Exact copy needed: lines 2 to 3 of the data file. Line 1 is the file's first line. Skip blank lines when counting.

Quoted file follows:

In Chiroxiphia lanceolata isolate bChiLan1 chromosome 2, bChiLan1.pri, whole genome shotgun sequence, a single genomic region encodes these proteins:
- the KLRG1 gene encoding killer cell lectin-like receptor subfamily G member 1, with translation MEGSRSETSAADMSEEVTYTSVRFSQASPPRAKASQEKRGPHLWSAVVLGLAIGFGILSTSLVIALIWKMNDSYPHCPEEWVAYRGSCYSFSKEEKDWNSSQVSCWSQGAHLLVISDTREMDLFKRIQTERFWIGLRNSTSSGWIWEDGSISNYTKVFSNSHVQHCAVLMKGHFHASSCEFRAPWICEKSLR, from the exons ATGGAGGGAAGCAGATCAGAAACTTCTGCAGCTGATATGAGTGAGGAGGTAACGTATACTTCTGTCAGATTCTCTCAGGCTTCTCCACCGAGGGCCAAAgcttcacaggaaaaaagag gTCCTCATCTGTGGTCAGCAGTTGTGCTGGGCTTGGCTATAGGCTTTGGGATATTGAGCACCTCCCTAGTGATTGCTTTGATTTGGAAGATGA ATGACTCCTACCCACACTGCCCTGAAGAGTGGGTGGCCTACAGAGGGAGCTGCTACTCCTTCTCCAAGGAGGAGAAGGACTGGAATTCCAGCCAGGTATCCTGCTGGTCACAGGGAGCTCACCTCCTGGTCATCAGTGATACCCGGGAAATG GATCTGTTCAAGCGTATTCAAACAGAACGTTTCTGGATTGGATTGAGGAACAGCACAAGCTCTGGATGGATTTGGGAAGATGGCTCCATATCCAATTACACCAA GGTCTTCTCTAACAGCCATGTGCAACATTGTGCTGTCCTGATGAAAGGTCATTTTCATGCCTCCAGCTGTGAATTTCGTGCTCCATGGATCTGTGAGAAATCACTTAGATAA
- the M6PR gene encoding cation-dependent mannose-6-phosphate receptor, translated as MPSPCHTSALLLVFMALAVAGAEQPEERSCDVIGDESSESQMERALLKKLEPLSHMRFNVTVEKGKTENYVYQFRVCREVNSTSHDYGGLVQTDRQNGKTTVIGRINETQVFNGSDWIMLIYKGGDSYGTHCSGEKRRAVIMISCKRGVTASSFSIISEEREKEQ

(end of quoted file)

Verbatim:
- the KLRG1 gene encoding killer cell lectin-like receptor subfamily G member 1, with translation MEGSRSETSAADMSEEVTYTSVRFSQASPPRAKASQEKRGPHLWSAVVLGLAIGFGILSTSLVIALIWKMNDSYPHCPEEWVAYRGSCYSFSKEEKDWNSSQVSCWSQGAHLLVISDTREMDLFKRIQTERFWIGLRNSTSSGWIWEDGSISNYTKVFSNSHVQHCAVLMKGHFHASSCEFRAPWICEKSLR, from the exons ATGGAGGGAAGCAGATCAGAAACTTCTGCAGCTGATATGAGTGAGGAGGTAACGTATACTTCTGTCAGATTCTCTCAGGCTTCTCCACCGAGGGCCAAAgcttcacaggaaaaaagag gTCCTCATCTGTGGTCAGCAGTTGTGCTGGGCTTGGCTATAGGCTTTGGGATATTGAGCACCTCCCTAGTGATTGCTTTGATTTGGAAGATGA ATGACTCCTACCCACACTGCCCTGAAGAGTGGGTGGCCTACAGAGGGAGCTGCTACTCCTTCTCCAAGGAGGAGAAGGACTGGAATTCCAGCCAGGTATCCTGCTGGTCACAGGGAGCTCACCTCCTGGTCATCAGTGATACCCGGGAAATG GATCTGTTCAAGCGTATTCAAACAGAACGTTTCTGGATTGGATTGAGGAACAGCACAAGCTCTGGATGGATTTGGGAAGATGGCTCCATATCCAATTACACCAA GGTCTTCTCTAACAGCCATGTGCAACATTGTGCTGTCCTGATGAAAGGTCATTTTCATGCCTCCAGCTGTGAATTTCGTGCTCCATGGATCTGTGAGAAATCACTTAGATAA
- the M6PR gene encoding cation-dependent mannose-6-phosphate receptor, translated as MPSPCHTSALLLVFMALAVAGAEQPEERSCDVIGDESSESQMERALLKKLEPLSHMRFNVTVEKGKTENYVYQFRVCREVNSTSHDYGGLVQTDRQNGKTTVIGRINETQVFNGSDWIMLIYKGGDSYGTHCSGEKRRAVIMISCKRGVTASSFSIISEEREKEQ